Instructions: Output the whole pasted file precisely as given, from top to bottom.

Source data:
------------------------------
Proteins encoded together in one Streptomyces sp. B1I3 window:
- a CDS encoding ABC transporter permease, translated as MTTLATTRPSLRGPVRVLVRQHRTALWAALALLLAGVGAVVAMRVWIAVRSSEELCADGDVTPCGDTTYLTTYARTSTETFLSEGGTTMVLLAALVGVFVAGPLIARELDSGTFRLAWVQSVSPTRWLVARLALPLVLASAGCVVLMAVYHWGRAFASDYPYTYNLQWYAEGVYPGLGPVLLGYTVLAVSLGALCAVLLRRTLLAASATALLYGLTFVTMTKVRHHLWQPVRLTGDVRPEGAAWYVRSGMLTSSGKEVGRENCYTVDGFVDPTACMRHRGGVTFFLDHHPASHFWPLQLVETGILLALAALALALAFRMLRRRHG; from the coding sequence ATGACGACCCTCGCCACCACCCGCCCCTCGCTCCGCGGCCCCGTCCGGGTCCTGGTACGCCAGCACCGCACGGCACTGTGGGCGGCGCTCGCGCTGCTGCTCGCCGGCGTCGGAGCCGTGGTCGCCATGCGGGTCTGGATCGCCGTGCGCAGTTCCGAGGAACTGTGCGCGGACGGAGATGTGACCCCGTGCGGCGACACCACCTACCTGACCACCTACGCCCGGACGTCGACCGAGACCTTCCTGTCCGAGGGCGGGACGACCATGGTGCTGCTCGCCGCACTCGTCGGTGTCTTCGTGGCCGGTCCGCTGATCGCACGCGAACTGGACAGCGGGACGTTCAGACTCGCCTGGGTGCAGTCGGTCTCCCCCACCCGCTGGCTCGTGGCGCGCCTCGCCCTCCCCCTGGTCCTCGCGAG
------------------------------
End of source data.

Proteins encoded together in one Streptomyces sp. B1I3 window:
- a CDS encoding ABC transporter permease, translated as MTTLATTRPSLRGPVRVLVRQHRTALWAALALLLAGVGAVVAMRVWIAVRSSEELCADGDVTPCGDTTYLTTYARTSTETFLSEGGTTMVLLAALVGVFVAGPLIARELDSGTFRLAWVQSVSPTRWLVARLALPLVLASAGCVVLMAVYHWGRAFASDYPYTYNLQWYAEGVYPGLGPVLLGYTVLAVSLGALCAVLLRRTLLAASATALLYGLTFVTMTKVRHHLWQPVRLTGDVRPEGAAWYVRSGMLTSSGKEVGRENCYTVDGFVDPTACMRHRGGVTFFLDHHPASHFWPLQLVETGILLALAALALALAFRMLRRRHG; from the coding sequence ATGACGACCCTCGCCACCACCCGCCCCTCGCTCCGCGGCCCCGTCCGGGTCCTGGTACGCCAGCACCGCACGGCACTGTGGGCGGCGCTCGCGCTGCTGCTCGCCGGCGTCGGAGCCGTGGTCGCCATGCGGGTCTGGATCGCCGTGCGCAGTTCCGAGGAACTGTGCGCGGACGGAGATGTGACCCCGTGCGGCGACACCACCTACCTGACCACCTACGCCCGGACGTCGACCGAGACCTTCCTGTCCGAGGGCGGGACGACCATGGTGCTGCTCGCCGCACTCGTCGGTGTCTTCGTGGCCGGTCCGCTGATCGCACGCGAACTGGACAGCGGGACGTTCAGACTCGCCTGGGTGCAGTCGGTCTCCCCCACCCGCTGGCTCGTGGCGCGCCTCGCCCTCCCCCTGGTCCTCGCGAG